Charter Schools Are Opaque
In the October 13 edition of The Nation, Pedro Noguera wrote about the continuing dearth of real data documenting the performance of charter schools. This movement, once supported by Albert Shanker and others as laboratories for educational innovation, has been co-opted by market-based reformers that suggest competition is the solution to poor performing public schools. I would go farther and say that the charter movement, funded by big money profiteers and hedge fund managers, seeks to access public money in support of for-profit schools.
Charter vs. Public Isn’t a Legitimate Comparison
Noguera points out the attractive theory of ‘choice’ as a means to force public schools to improve. The problem here is that the ‘reforms’ simply aren’t working out as forces for school improvement. When researchers compare results on similar students, only 29% of charters outperform local public schools. Most charters were no better than the local public schools, and 31% were worse.
Charter Innovations–Drill and Kill, Stifled Individuality
And what do many of the well-know schools suggest as new models? It’s an overwhelming level of test prep focused on language arts and math, to the detriment (and even the exclusion) of a well-rounded experience that should include science, social studies, the arts, music and physical education. It might also include a regimented school day with an extreme expectation of absolute obedience to authority, with no room for individual expression. And more significantly, again and again it can be shown that ‘successful’ charters accomplish these results with fewer needy students, fewer special education or second language students, and more money per pupil for instruction. They draw better cross sections of students from their neighborhoods and manage to filter the lower performing students from their ranks, returning their weaker students to the public schools who are required to take them. The competition isn’t equal from the start, and yet charter results are still mediocre, at best.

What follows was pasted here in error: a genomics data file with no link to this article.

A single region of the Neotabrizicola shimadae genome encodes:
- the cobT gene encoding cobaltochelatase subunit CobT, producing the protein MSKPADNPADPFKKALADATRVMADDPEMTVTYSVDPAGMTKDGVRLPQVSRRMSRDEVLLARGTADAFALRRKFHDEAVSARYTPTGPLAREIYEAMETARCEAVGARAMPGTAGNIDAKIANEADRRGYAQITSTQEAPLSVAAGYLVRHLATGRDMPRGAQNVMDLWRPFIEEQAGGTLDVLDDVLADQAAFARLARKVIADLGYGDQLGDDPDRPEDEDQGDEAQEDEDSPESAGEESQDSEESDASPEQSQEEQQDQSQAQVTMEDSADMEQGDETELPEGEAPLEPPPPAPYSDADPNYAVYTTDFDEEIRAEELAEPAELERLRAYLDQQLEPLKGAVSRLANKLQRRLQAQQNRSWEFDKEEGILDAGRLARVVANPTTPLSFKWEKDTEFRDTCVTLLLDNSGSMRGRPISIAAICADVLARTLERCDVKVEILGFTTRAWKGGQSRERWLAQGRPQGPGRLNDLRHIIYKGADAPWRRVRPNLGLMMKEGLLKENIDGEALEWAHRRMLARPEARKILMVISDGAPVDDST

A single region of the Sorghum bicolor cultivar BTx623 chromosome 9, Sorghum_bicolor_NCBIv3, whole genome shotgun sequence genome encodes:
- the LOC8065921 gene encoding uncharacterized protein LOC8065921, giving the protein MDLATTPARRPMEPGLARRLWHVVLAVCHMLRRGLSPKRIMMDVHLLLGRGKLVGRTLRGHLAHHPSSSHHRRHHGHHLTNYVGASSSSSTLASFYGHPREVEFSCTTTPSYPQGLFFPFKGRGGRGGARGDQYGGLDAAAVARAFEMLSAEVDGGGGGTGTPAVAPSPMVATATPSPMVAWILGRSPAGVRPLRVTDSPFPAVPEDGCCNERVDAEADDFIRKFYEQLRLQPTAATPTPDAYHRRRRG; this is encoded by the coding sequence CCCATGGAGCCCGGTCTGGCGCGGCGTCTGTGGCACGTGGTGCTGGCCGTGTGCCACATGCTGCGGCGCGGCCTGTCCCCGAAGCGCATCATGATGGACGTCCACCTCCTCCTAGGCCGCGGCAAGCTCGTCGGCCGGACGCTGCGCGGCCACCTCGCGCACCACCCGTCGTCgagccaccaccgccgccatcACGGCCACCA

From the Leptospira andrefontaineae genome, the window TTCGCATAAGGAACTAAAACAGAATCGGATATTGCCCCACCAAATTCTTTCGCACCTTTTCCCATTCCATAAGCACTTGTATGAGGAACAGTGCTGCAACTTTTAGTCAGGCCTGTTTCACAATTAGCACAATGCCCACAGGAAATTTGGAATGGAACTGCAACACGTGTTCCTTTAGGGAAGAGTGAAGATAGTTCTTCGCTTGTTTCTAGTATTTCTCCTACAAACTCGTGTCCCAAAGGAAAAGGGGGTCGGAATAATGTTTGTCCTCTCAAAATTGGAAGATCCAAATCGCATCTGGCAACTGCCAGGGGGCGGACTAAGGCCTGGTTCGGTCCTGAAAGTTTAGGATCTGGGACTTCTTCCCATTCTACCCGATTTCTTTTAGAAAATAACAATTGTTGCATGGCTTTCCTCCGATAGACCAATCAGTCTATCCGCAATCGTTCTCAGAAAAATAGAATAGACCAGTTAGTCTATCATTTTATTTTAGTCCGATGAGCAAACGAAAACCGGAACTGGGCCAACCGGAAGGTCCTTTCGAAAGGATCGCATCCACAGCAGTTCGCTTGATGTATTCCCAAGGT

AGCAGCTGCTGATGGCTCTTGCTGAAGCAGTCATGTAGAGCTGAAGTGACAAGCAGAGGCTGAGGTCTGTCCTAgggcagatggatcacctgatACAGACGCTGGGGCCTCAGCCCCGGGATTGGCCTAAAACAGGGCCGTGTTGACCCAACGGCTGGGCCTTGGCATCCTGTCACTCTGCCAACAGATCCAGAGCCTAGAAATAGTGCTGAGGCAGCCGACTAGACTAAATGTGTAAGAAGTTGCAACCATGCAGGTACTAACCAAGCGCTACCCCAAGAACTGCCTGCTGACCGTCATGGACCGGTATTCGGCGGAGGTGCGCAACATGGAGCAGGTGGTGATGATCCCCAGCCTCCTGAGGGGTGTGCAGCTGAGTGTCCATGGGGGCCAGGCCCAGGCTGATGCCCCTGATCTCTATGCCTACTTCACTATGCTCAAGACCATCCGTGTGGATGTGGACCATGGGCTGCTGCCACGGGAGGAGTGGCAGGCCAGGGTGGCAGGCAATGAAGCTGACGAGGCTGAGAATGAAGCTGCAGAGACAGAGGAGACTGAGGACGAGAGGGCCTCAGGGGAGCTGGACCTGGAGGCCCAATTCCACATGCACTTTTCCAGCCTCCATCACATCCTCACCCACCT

Noguera does a good job of summarizing the many ways in which charters hide the reality of their student selection process, their funding, their student and teacher turn-over, and indirectly their ability to stay under the harsh light of true accountability as they are promoted by well-heeled marketing. That the charter movement continues to enjoy political support and continues to be able to masquerade the realities of their accountability distortions while disparaging public schools is a travesty of responsible reporting.
This edition of The Nation has other articles on saving education. While I haven’t yet read all of them, I intend to do so. The next I will read is Diane Ravitch’s take-down of Eva Moskowitz, who, with Michelle Chen, is an example of educational profiteering at it’s worst. Read the introduction to the special edition by the editors of The Nation: Our Public Education System Needs Transformation, Not ‘Reform’ here.